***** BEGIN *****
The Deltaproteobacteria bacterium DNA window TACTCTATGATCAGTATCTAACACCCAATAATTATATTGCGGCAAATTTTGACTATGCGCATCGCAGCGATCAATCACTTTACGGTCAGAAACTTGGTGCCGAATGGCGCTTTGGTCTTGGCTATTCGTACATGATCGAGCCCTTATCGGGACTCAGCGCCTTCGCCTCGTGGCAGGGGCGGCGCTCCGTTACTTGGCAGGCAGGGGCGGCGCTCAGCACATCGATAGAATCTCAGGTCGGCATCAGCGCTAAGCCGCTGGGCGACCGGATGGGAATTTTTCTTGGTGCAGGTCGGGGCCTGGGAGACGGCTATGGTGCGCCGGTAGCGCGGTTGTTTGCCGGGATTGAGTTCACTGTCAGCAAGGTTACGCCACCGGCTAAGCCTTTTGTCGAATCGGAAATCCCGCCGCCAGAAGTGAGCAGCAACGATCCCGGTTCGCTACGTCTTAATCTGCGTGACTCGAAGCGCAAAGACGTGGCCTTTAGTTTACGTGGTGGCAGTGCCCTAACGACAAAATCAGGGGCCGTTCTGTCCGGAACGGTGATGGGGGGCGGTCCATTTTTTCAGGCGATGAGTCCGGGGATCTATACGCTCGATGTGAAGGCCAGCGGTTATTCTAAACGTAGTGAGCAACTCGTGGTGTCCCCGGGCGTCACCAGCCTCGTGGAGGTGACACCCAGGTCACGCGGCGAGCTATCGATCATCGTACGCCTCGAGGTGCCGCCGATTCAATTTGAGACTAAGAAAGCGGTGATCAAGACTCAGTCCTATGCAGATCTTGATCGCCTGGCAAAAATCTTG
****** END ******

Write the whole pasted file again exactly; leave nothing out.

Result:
The Deltaproteobacteria bacterium DNA window TACTCTATGATCAGTATCTAACACCCAATAATTATATTGCGGCAAATTTTGACTATGCGCATCGCAGCGATCAATCACTTTACGGTCAGAAACTTGGTGCCGAATGGCGCTTTGGTCTTGGCTATTCGTACATGATCGAGCCCTTATCGGGACTCAGCGCCTTCGCCTCGTGGCAGGGGCGGCGCTCCGTTACTTGGCAGGCAGGGGCGGCGCTCAGCACATCGATAGAATCTCAGGTCGGCATCAGCGCTAAGCCGCTGGGCGACCGGATGGGAATTTTTCTTGGTGCAGGTCGGGGCCTGGGAGACGGCTATGGTGCGCCGGTAGCGCGGTTGTTTGCCGGGATTGAGTTCACTGTCAGCAAGGTTACGCCACCGGCTAAGCCTTTTGTCGAATCGGAAATCCCGCCGCCAGAAGTGAGCAGCAACGATCCCGGTTCGCTACGTCTTAATCTGCGTGACTCGAAGCGCAAAGACGTGGCCTTTAGTTTACGTGGTGGCAGTGCCCTAACGACAAAATCAGGGGCCGTTCTGTCCGGAACGGTGATGGGGGGCGGTCCATTTTTTCAGGCGATGAGTCCGGGGATCTATACGCTCGATGTGAAGGCCAGCGGTTATTCTAAACGTAGTGAGCAACTCGTGGTGTCCCCGGGCGTCACCAGCCTCGTGGAGGTGACACCCAGGTCACGCGGCGAGCTATCGATCATCGTACGCCTCGAGGTGCCGCCGATTCAATTTGAGACTAAGAAAGCGGTGATCAAGACTCAGTCCTATGCAGATCTTGATCGCCTGGCAAAAATCTTG